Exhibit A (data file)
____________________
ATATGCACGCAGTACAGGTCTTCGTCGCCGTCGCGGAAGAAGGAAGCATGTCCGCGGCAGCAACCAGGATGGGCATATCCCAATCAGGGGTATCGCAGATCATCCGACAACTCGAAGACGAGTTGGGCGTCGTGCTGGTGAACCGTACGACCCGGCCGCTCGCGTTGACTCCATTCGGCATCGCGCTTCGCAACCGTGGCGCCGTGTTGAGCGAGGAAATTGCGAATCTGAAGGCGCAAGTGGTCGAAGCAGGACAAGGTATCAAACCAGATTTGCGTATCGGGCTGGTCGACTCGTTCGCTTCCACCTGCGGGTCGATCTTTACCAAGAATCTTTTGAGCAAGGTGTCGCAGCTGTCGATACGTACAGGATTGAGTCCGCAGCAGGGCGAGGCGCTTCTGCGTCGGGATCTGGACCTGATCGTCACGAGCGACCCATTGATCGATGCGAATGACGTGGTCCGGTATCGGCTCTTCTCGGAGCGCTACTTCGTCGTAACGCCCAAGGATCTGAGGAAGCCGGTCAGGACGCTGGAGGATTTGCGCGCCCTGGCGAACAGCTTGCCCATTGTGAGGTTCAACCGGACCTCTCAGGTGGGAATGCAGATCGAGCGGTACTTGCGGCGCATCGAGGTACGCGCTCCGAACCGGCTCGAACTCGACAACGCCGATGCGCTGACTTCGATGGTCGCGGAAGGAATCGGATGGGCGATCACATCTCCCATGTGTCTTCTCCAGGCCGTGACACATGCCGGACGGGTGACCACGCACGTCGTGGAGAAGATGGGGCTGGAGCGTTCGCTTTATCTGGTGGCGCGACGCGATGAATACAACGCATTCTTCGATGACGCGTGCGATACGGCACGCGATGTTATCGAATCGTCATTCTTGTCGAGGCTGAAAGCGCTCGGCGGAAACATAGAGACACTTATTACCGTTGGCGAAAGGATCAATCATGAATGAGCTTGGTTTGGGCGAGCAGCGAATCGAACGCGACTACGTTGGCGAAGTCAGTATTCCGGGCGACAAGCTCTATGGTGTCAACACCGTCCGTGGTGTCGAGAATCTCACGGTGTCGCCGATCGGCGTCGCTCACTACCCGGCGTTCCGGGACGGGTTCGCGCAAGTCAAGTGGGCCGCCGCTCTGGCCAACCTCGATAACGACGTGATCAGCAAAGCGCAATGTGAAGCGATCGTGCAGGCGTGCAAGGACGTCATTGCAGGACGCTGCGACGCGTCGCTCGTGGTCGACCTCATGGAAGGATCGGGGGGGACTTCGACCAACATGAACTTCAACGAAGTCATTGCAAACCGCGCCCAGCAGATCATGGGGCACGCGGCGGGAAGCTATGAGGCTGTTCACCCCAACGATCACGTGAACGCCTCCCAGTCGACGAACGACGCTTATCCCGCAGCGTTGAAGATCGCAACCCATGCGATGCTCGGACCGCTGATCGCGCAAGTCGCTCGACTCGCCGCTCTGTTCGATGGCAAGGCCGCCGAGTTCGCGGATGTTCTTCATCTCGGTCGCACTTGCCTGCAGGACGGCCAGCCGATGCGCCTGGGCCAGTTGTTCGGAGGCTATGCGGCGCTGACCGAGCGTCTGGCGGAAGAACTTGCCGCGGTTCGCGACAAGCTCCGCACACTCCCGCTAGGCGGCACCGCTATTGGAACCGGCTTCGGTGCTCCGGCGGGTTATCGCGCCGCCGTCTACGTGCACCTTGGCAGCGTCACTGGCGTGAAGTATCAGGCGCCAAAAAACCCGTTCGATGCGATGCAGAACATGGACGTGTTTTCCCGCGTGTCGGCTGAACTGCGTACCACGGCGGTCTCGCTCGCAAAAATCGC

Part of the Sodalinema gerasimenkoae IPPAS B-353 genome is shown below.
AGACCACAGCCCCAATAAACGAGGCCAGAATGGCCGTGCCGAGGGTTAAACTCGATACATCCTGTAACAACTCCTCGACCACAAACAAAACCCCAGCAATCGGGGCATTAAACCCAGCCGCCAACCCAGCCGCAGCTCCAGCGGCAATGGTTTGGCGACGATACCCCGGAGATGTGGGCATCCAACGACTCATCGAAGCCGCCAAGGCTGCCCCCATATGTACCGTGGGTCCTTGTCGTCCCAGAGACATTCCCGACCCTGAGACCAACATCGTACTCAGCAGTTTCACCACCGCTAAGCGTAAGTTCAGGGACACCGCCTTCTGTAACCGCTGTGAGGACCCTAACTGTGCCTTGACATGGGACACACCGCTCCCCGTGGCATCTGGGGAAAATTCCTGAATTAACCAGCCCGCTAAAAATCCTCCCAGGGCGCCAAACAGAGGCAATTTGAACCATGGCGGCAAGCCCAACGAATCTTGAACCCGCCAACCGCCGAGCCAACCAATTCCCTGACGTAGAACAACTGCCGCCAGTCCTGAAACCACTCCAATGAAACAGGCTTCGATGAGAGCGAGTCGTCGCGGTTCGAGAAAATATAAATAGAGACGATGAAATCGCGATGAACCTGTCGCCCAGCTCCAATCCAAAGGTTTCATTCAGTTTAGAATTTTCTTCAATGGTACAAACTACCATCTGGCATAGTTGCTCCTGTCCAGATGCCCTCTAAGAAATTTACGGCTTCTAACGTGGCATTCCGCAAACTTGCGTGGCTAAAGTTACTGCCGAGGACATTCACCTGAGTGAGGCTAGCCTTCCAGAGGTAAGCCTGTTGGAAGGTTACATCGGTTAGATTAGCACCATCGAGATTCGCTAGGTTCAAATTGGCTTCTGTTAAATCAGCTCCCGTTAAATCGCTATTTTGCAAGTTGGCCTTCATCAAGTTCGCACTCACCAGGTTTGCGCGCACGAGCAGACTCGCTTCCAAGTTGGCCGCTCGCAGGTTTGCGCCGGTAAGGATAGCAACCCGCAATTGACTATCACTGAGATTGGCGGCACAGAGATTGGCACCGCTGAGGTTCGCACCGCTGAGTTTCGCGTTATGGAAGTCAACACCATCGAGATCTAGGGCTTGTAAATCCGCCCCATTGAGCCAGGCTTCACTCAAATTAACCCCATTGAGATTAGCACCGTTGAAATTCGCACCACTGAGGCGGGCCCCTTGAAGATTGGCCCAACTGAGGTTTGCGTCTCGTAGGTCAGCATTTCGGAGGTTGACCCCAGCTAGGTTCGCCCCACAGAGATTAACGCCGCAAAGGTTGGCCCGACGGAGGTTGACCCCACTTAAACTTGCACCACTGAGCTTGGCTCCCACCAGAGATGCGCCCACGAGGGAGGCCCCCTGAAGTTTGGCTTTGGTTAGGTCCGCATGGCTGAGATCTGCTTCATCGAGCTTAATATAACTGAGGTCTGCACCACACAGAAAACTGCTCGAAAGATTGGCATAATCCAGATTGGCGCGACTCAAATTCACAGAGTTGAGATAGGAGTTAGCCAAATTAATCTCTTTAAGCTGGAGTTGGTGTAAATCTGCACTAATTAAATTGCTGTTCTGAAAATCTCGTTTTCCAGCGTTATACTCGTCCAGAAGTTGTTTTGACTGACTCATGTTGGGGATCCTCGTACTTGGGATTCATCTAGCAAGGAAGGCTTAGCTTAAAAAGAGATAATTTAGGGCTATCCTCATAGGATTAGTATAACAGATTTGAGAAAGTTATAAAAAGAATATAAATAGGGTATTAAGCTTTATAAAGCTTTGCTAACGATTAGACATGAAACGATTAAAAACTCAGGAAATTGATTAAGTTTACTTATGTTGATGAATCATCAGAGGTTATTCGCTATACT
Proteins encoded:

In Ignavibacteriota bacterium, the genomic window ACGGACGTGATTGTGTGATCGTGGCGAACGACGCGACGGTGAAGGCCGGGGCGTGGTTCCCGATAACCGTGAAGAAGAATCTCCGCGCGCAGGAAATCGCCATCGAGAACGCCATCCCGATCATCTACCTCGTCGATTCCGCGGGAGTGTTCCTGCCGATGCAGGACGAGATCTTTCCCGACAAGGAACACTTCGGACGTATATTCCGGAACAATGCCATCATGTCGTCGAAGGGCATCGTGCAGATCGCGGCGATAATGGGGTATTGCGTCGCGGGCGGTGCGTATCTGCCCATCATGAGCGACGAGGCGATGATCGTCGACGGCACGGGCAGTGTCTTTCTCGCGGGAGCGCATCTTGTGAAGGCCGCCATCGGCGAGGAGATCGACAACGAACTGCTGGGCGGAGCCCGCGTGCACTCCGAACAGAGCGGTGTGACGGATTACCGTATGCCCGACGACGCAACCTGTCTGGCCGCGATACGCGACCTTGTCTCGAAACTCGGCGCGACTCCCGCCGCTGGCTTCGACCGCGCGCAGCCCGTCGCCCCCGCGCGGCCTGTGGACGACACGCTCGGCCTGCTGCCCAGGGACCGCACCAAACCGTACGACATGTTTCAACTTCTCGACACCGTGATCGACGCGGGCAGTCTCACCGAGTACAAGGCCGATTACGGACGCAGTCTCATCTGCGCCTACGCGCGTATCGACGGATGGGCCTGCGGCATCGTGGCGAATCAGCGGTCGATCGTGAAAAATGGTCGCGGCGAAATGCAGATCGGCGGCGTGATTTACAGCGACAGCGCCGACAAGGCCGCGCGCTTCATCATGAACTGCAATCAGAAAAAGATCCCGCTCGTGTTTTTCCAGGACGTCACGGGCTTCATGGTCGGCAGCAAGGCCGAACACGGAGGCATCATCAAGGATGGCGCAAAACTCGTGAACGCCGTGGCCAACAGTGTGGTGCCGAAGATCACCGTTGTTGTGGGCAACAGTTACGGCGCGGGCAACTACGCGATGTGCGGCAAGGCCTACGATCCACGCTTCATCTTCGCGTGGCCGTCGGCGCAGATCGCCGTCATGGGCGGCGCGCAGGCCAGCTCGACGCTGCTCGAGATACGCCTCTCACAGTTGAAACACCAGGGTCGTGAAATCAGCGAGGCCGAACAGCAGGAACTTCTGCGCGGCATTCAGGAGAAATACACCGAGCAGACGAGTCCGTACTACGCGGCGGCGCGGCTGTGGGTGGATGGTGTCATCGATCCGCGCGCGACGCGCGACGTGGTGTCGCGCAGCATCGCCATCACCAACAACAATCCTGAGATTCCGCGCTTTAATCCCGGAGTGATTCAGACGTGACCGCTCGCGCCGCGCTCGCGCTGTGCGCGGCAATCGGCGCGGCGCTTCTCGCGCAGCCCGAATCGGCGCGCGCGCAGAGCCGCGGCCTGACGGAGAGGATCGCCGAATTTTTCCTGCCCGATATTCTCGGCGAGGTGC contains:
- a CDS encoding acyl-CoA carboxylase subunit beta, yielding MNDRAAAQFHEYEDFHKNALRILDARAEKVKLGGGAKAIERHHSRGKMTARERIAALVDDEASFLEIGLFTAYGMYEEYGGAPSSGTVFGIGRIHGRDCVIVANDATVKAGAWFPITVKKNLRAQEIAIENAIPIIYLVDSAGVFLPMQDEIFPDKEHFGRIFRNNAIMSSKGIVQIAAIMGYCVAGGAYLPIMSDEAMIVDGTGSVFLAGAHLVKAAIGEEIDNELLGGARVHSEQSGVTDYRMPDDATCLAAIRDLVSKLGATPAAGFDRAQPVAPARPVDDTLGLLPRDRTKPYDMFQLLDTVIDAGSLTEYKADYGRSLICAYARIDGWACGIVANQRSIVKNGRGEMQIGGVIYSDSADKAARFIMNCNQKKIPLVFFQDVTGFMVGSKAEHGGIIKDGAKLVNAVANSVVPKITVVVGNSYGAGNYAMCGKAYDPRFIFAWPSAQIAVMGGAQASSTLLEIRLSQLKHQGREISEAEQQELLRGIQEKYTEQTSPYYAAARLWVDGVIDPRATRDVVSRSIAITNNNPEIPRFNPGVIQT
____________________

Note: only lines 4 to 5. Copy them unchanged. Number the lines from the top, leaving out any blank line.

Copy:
Proteins encoded:

In Ignavibacteriota bacterium, the genomic window ACGGACGTGATTGTGTGATCGTGGCGAACGACGCGACGGTGAAGGCCGGGGCGTGGTTCCCGATAACCGTGAAGAAGAATCTCCGCGCGCAGGAAATCGCCATCGAGAACGCCATCCCGATCATCTACCTCGTCGATTCCGCGGGAGTGTTCCTGCCGATGCAGGACGAGATCTTTCCCGACAAGGAACACTTCGGACGTATATTCCGGAACAATGCCATCATGTCGTCGAAGGGCATCGTGCAGATCGCGGCGATAATGGGGTATTGCGTCGCGGGCGGTGCGTATCTGCCCATCATGAGCGACGAGGCGATGATCGTCGACGGCACGGGCAGTGTCTTTCTCGCGGGAGCGCATCTTGTGAAGGCCGCCATCGGCGAGGAGATCGACAACGAACTGCTGGGCGGAGCCCGCGTGCACTCCGAACAGAGCGGTGTGACGGATTACCGTATGCCCGACGACGCAACCTGTCTGGCCGCGATACGCGACCTTGTCTCGAAACTCGGCGCGACTCCCGCCGCTGGCTTCGACCGCGCGCAGCCCGTCGCCCCCGCGCGGCCTGTGGACGACACGCTCGGCCTGCTGCCCAGGGACCGCACCAAACCGTACGACATGTTTCAACTTCTCGACACCGTGATCGACGCGGGCAGTCTCACCGAGTACAAGGCCGATTACGGACGCAGTCTCATCTGCGCCTACGCGCGTATCGACGGATGGGCCTGCGGCATCGTGGCGAATCAGCGGTCGATCGTGAAAAATGGTCGCGGCGAAATGCAGATCGGCGGCGTGATTTACAGCGACAGCGCCGACAAGGCCGCGCGCTTCATCATGAACTGCAATCAGAAAAAGATCCCGCTCGTGTTTTTCCAGGACGTCACGGGCTTCATGGTCGGCAGCAAGGCCGAACACGGAGGCATCATCAAGGATGGCGCAAAACTCGTGAACGCCGTGGCCAACAGTGTGGTGCCGAAGATCACCGTTGTTGTGGGCAACAGTTACGGCGCGGGCAACTACGCGATGTGCGGCAAGGCCTACGATCCACGCTTCATCTTCGCGTGGCCGTCGGCGCAGATCGCCGTCATGGGCGGCGCGCAGGCCAGCTCGACGCTGCTCGAGATACGCCTCTCACAGTTGAAACACCAGGGTCGTGAAATCAGCGAGGCCGAACAGCAGGAACTTCTGCGCGGCATTCAGGAGAAATACACCGAGCAGACGAGTCCGTACTACGCGGCGGCGCGGCTGTGGGTGGATGGTGTCATCGATCCGCGCGCGACGCGCGACGTGGTGTCGCGCAGCATCGCCATCACCAACAACAATCCTGAGATTCCGCGCTTTAATCCCGGAGTGATTCAGACGTGACCGCTCGCGCCGCGCTCGCGCTGTGCGCGGCAATCGGCGCGGCGCTTCTCGCGCAGCCCGAATCGGCGCGCGCGCAGAGCCGCGGCCTGACGGAGAGGATCGCCGAATTTTTCCTGCCCGATATTCTCGGCGAGGTGC contains: